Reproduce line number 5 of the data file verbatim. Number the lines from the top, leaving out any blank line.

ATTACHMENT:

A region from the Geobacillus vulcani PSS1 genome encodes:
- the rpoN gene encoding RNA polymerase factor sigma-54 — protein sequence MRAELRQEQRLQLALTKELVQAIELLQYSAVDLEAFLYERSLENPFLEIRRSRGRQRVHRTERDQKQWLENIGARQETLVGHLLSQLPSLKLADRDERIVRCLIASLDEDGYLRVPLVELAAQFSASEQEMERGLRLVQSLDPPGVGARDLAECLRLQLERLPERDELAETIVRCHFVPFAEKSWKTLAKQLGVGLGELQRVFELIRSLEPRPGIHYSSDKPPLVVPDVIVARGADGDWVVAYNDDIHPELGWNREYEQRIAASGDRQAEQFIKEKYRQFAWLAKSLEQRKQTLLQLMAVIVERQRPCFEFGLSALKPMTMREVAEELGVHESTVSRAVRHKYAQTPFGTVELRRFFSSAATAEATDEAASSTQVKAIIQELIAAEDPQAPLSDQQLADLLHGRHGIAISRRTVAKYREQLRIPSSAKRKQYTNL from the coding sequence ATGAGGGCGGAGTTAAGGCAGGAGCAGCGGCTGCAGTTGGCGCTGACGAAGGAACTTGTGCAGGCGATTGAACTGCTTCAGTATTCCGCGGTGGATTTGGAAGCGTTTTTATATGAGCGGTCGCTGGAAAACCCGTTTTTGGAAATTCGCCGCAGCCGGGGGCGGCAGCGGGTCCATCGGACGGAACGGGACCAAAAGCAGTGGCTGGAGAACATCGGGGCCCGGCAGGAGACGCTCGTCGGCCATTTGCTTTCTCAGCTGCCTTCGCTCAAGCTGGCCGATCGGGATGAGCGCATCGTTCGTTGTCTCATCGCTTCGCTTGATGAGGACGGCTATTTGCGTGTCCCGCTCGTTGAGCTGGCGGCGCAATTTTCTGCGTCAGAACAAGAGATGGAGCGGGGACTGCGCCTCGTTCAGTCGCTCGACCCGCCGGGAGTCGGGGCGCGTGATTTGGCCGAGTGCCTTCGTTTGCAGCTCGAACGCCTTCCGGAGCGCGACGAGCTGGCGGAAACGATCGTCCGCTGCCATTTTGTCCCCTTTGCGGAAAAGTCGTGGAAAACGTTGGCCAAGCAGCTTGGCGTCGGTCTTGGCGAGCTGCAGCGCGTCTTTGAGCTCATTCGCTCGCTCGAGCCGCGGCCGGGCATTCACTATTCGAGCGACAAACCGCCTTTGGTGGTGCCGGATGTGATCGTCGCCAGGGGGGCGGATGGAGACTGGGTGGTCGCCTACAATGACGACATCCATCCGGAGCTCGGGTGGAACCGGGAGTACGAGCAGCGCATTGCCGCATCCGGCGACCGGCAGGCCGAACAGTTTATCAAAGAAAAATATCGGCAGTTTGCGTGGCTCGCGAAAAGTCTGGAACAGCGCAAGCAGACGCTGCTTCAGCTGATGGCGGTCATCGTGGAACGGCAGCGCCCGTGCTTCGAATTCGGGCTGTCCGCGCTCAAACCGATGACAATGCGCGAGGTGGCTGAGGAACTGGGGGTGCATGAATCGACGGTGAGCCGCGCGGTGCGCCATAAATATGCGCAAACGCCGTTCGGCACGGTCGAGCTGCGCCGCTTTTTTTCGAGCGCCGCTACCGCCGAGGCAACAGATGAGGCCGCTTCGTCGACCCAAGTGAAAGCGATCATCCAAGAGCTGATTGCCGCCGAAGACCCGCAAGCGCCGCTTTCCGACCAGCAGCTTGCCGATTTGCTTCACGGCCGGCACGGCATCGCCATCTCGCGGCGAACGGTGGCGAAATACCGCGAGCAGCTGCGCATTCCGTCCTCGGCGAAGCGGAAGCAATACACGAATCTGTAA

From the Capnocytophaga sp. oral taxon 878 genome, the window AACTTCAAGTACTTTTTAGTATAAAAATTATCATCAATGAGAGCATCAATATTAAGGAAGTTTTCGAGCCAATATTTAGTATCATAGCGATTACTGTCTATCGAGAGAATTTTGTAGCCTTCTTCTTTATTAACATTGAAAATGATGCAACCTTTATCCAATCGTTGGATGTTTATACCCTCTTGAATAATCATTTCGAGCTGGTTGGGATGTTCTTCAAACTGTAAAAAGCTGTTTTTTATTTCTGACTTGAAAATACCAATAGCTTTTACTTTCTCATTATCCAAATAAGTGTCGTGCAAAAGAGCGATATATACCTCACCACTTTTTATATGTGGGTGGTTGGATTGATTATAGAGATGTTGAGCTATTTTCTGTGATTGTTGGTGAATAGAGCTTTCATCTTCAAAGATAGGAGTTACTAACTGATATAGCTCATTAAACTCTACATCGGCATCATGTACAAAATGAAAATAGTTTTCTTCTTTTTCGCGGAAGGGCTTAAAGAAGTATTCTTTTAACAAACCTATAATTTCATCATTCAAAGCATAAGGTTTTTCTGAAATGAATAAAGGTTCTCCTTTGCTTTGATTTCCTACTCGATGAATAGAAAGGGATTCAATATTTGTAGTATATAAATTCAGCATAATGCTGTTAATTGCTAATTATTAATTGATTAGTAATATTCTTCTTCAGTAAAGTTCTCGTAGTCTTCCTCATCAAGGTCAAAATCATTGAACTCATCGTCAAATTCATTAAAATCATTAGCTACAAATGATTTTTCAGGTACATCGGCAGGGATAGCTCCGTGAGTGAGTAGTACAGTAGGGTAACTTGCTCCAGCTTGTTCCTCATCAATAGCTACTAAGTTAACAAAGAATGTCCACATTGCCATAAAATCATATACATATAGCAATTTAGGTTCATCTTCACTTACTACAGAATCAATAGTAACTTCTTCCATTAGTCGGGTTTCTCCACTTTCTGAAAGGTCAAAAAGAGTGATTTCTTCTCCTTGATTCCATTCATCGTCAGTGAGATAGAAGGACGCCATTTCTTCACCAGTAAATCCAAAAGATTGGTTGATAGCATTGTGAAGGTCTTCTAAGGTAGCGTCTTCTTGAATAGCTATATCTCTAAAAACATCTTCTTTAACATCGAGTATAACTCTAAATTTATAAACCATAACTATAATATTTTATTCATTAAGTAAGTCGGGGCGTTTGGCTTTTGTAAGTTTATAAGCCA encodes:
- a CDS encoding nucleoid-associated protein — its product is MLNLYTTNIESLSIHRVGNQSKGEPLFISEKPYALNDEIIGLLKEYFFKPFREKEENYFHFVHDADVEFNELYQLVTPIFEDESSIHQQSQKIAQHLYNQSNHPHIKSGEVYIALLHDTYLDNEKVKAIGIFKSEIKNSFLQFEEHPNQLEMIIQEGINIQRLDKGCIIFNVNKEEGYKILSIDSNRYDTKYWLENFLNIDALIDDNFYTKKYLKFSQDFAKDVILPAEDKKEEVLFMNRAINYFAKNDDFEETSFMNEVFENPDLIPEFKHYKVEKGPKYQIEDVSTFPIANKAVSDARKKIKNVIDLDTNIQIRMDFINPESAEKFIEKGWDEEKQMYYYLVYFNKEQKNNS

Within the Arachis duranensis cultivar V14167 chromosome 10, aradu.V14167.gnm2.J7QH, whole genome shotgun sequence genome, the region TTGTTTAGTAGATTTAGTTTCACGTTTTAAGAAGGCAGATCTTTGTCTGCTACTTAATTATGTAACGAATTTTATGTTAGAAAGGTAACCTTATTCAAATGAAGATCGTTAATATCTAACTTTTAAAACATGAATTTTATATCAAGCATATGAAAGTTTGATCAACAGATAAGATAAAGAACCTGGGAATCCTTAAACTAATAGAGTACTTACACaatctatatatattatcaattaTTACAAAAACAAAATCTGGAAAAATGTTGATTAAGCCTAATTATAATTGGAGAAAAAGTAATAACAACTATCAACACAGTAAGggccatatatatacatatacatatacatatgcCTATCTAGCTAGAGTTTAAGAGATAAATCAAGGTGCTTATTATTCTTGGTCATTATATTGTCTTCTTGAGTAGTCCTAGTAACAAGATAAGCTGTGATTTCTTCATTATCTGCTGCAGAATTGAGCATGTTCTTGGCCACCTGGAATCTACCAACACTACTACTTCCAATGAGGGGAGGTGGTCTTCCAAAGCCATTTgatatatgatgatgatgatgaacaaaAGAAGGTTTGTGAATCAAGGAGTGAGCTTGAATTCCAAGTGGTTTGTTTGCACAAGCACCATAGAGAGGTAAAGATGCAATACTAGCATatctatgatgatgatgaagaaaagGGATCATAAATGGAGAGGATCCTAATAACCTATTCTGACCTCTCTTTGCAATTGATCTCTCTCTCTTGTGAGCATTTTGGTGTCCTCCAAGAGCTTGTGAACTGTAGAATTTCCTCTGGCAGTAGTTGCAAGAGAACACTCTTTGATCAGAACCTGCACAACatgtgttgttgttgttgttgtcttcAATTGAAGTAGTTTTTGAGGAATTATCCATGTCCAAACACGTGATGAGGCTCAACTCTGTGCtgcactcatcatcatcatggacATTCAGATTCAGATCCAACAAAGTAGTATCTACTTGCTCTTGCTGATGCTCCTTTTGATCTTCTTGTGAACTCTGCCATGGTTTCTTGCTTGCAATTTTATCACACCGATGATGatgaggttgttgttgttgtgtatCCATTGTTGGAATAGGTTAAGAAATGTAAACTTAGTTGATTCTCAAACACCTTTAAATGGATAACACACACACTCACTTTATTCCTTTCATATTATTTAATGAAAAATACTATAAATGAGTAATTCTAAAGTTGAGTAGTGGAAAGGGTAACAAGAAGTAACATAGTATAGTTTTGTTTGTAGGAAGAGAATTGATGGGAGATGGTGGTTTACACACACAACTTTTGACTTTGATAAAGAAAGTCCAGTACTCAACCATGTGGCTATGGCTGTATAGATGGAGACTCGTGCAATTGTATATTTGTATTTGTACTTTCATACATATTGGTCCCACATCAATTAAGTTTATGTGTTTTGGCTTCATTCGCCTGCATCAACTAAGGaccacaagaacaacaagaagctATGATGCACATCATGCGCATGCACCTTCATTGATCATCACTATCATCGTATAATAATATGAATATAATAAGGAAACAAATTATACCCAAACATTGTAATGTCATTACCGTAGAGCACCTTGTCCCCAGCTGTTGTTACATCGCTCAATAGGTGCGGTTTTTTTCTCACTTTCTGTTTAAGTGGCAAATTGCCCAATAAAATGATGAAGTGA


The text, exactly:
Within the Arachis duranensis cultivar V14167 chromosome 10, aradu.V14167.gnm2.J7QH, whole genome shotgun sequence genome, the region TTGTTTAGTAGATTTAGTTTCACGTTTTAAGAAGGCAGATCTTTGTCTGCTACTTAATTATGTAACGAATTTTATGTTAGAAAGGTAACCTTATTCAAATGAAGATCGTTAATATCTAACTTTTAAAACATGAATTTTATATCAAGCATATGAAAGTTTGATCAACAGATAAGATAAAGAACCTGGGAATCCTTAAACTAATAGAGTACTTACACaatctatatatattatcaattaTTACAAAAACAAAATCTGGAAAAATGTTGATTAAGCCTAATTATAATTGGAGAAAAAGTAATAACAACTATCAACACAGTAAGggccatatatatacatatacatatacatatgcCTATCTAGCTAGAGTTTAAGAGATAAATCAAGGTGCTTATTATTCTTGGTCATTATATTGTCTTCTTGAGTAGTCCTAGTAACAAGATAAGCTGTGATTTCTTCATTATCTGCTGCAGAATTGAGCATGTTCTTGGCCACCTGGAATCTACCAACACTACTACTTCCAATGAGGGGAGGTGGTCTTCCAAAGCCATTTgatatatgatgatgatgatgaacaaaAGAAGGTTTGTGAATCAAGGAGTGAGCTTGAATTCCAAGTGGTTTGTTTGCACAAGCACCATAGAGAGGTAAAGATGCAATACTAGCATatctatgatgatgatgaagaaaagGGATCATAAATGGAGAGGATCCTAATAACCTATTCTGACCTCTCTTTGCAATTGATCTCTCTCTCTTGTGAGCATTTTGGTGTCCTCCAAGAGCTTGTGAACTGTAGAATTTCCTCTGGCAGTAGTTGCAAGAGAACACTCTTTGATCAGAACCTGCACAACatgtgttgttgttgttgttgtcttcAATTGAAGTAGTTTTTGAGGAATTATCCATGTCCAAACACGTGATGAGGCTCAACTCTGTGCtgcactcatcatcatcatggacATTCAGATTCAGATCCAACAAAGTAGTATCTACTTGCTCTTGCTGATGCTCCTTTTGATCTTCTTGTGAACTCTGCCATGGTTTCTTGCTTGCAATTTTATCACACCGATGATGatgaggttgttgttgttgtgtatCCATTGTTGGAATAGGTTAAGAAATGTAAACTTAGTTGATTCTCAAACACCTTTAAATGGATAACACACACACTCACTTTATTCCTTTCATATTATTTAATGAAAAATACTATAAATGAGTAATTCTAAAGTTGAGTAGTGGAAAGGGTAACAAGAAGTAACATAGTATAGTTTTGTTTGTAGGAAGAGAATTGATGGGAGATGGTGGTTTACACACACAACTTTTGACTTTGATAAAGAAAGTCCAGTACTCAACCATGTGGCTATGGCTGTATAGATGGAGACTCGTGCAATTGTATATTTGTATTTGTACTTTCATACATATTGGTCCCACATCAATTAAGTTTATGTGTTTTGGCTTCATTCGCCTGCATCAACTAAGGaccacaagaacaacaagaagctATGATGCACATCATGCGCATGCACCTTCATTGATCATCACTATCATCGTATAATAATATGAATATAATAAGGAAACAAATTATACCCAAACATTGTAATGTCATTACCGTAGAGCACCTTGTCCCCAGCTGTTGTTACATCGCTCAATAGGTGCGGTTTTTTTCTCACTTTCTGTTTAAGTGGCAAATTGCCCAATAAAATGATGAAGTGA